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COVID-19 admissions rise to record levels with EMMC, MaineGeneral load bearing

Admissions for COVID-19 continue to rise across Maine, breaking records of both early admissions across the country and for patients in intensive care, where much of the burden arises at medical centers serving central, western and eastern Maine.

The total number of confirmed COVID-1

9 inpatients across the country hit 90 on Friday, according to the Maine Center for Disease Control and Prevention, 50 percent higher than the worst day of the spring. In terms of concern, the majority of these inpatients were in intensive care – 49 across the country, the highest level since the pandemic began and well above the spring wave of 27.

Eastern Maine Medical Center in Bangor carries the greatest burden for any hospital in the state, with an average of 14.3 confirmed COVID-19 inpatients treated every day of the week ending Thursday. This figure represented a high pandemic for the hospital, the tertiary care center for large parts of eastern and northern Maine, and was well above the average of 8.9 for the previous week and 4.7 the week before. By comparison, the EMMC had gone the entire month of September without the admission of such a patient and had only a handful in August and the first half of October.

MaineGeneral broke its record for confirmed COVID-19 inpatients during the third week with an average of 12.1 treated each day of the week ending Thursday, up from 9.9 the previous week. During the summer months, there were many weeks where Augusta Hospital had no COVID-19 inpatients at all.

For most of the pandemic, the Maine Medical Center in Portland has treated about half of the state’s COVID-19 inpatients, as it serves as the center of tertiary care for the populated southwestern third of the state. But in the new wave, the hospital has not seen such a sharp increase as its counterparts further up Interstate 95. MaineMed’s COVID-19 admission burden of 9.4 a day was actually down in the hair from last week, when it stood at 9, 9, although it was higher than the 3.6 week before. It is also well below the peak of spring, as it treated more than 30 COVID-19 inpatients at any given time.

Over the past week, as forecast models predicted hospitalization would continue for several weeks, officials at all three hospitals and at Central Maine Medical Center in the Lewiston Press Herald said they would be able to meet demand by changing staff and beds from optional surgeries if needed. But they also expressed concern that their own staff were being exposed while they were not at work, which would create ripple effects in a condition that lacked nurses and respiratory technicians, even before the pandemic hit.

Both Lewiston hospitals also broke records of COVID-19 admissions this week. These more than double at CMMC and go from 2.9 per. Day last week to 6.6 this week. Two weeks ago it had 1.7 and 0.9 the week before that. The city’s second hospital, St. Mary’s, had its busiest week ever with an average of 4.3 COVID-19 inpatients a day, up from 1.6 the previous period.

For those hard hit by the disease, hospitalizations typically follow the initial exposure to the disease by one to three weeks, suggesting that the trend is getting worse given the rapid steady increase in newly diagnosed cases. Over the past three weeks, Maine has repeatedly broken its daily record for new COVID-19 cases, suggesting hospitalization will continue to grow.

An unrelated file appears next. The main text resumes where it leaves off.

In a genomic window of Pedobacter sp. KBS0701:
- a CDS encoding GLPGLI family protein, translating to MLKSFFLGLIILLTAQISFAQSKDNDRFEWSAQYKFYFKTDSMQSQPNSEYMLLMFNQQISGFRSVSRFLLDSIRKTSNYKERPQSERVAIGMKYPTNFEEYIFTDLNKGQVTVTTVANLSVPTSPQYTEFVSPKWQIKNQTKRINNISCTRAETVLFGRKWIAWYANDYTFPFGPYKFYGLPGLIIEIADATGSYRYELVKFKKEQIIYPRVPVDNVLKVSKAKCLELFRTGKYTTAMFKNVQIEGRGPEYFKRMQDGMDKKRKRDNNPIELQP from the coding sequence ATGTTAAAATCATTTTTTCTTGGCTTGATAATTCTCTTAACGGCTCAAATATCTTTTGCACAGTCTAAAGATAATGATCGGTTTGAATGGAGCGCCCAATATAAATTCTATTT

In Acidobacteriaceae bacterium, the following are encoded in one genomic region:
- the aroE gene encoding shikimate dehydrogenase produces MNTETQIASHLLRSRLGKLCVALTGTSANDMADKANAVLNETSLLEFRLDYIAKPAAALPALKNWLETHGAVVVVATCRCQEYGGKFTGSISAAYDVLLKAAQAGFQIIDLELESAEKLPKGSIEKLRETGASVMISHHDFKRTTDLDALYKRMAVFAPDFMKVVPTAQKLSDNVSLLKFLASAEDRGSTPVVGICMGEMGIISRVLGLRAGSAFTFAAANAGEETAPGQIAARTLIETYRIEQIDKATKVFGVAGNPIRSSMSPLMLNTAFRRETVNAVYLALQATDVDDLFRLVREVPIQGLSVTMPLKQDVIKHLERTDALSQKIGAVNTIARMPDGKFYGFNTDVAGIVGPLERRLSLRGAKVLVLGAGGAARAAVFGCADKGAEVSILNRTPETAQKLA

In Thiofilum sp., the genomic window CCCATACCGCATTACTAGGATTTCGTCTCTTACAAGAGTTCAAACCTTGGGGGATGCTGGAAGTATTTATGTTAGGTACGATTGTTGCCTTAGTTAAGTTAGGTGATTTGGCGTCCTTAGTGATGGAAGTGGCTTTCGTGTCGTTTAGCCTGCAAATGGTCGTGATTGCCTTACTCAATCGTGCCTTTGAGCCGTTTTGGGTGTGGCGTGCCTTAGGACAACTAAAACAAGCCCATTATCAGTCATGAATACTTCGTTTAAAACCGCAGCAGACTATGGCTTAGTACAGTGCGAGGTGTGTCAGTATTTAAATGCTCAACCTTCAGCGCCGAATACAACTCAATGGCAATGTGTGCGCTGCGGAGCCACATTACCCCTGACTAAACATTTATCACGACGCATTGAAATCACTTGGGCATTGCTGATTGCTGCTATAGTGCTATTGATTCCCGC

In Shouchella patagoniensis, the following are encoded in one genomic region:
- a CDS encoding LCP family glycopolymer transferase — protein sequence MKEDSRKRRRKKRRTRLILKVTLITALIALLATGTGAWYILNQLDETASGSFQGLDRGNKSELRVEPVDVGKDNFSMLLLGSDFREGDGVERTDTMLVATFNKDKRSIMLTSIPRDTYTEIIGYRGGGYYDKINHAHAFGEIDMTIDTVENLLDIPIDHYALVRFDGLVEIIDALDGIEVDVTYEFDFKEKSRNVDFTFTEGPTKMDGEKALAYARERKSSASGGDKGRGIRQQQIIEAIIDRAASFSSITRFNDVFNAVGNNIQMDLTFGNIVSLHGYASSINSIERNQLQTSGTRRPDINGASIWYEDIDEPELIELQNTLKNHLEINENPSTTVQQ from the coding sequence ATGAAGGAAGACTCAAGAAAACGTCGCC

Admissions increased at both York County hospitals. Southern Maine Health Care Medical Center in Biddeford, which averaged 4.4 daily COVID-19 admissions this week, up from 3.1 the week before. York Hospital in York, a much smaller facility, set a record for the entire pandemic of 4.1 per. Day, sharply up from 1.4 the week before, with a record high of 6 such patients treated on Wednesday and Thursday.

Mercy Hospital in Portland remained quiet with an average of 3 patients a day, up from 1.7 last week. Brunswick’s Mid Coast Hospital averaged 1.9 per. Day this week, down from 3.6 last week.

During the spring and summer, it was typical to have one or two of Maine’s smaller hospitals reported having a pandemic hospitalized or two for a few days and then go weeks or even months without one. But in the last month, many of these smaller hospitals have had inpatients at the same time. In the week ending Thursday, these included the Franklin Memorial in Farmington, Waldo General in Belfast, Sebasticook Valley in Pittsfield, PenBay Medical Center in Rockport, Inland Hospital in Waterville, Blue Hill Hospital, AR Gould in Presque Isle, Maine Coast Hospital in Ellsworth and the Mayo Regional of Dover-Foxcroft, who had COVID-19 inmates for the first time, including 3 Wednesday alone.

Admissions are a delayed indicator, typically occurring one to three weeks after a person is exposed to the disease, but unlike other measurements, it does not depend on who and how many people were tested. They can end in three ways: recovery, death, or transfer to another facility.

The Press Herald’s investigation is in the seven days ending Thursday. It collects data directly from the hospitals and the hospital network. The data do not include outpatients or inpatients who were suspected of having the virus but never tested. It includes most of the state hospitals and accounts for the vast majority of state admissions reported each week by the Maine CDC.

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